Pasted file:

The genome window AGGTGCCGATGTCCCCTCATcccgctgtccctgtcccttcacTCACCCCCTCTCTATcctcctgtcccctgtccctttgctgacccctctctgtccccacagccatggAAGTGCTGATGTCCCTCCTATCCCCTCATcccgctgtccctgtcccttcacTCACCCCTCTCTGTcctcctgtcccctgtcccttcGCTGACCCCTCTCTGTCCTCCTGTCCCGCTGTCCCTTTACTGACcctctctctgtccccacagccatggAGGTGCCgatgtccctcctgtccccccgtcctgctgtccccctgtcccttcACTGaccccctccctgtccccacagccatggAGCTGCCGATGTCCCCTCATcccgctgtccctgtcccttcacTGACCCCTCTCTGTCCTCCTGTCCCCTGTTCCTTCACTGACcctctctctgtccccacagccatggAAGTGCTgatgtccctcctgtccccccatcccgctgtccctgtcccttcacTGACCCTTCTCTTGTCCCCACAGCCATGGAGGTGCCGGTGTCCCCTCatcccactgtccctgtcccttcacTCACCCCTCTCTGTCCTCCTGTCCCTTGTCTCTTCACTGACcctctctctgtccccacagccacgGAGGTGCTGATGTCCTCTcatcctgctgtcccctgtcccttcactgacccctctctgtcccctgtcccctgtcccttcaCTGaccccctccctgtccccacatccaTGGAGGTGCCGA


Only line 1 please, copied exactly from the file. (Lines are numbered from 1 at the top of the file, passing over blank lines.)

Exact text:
The genome window AGGTGCCGATGTCCCCTCATcccgctgtccctgtcccttcacTCACCCCCTCTCTATcctcctgtcccctgtccctttgctgacccctctctgtccccacagccatggAAGTGCTGATGTCCCTCCTATCCCCTCATcccgctgtccctgtcccttcacTCACCCCTCTCTGTcctcctgtcccctgtcccttcGCTGACCCCTCTCTGTCCTCCTGTCCCGCTGTCCCTTTACTGACcctctctctgtccccacagccatggAGGTGCCgatgtccctcctgtccccccgtcctgctgtccccctgtcccttcACTGaccccctccctgtccccacagccatggAGCTGCCGATGTCCCCTCATcccgctgtccctgtcccttcacTGACCCCTCTCTGTCCTCCTGTCCCCTGTTCCTTCACTGACcctctctctgtccccacagccatggAAGTGCTgatgtccctcctgtccccccatcccgctgtccctgtcccttcacTGACCCTTCTCTTGTCCCCACAGCCATGGAGGTGCCGGTGTCCCCTCatcccactgtccctgtcccttcacTCACCCCTCTCTGTCCTCCTGTCCCTTGTCTCTTCACTGACcctctctctgtccccacagccacgGAGGTGCTGATGTCCTCTcatcctgctgtcccctgtcccttcactgacccctctctgtcccctgtcccctgtcccttcaCTGaccccctccctgtccccacatccaTGGAGGTGCCGA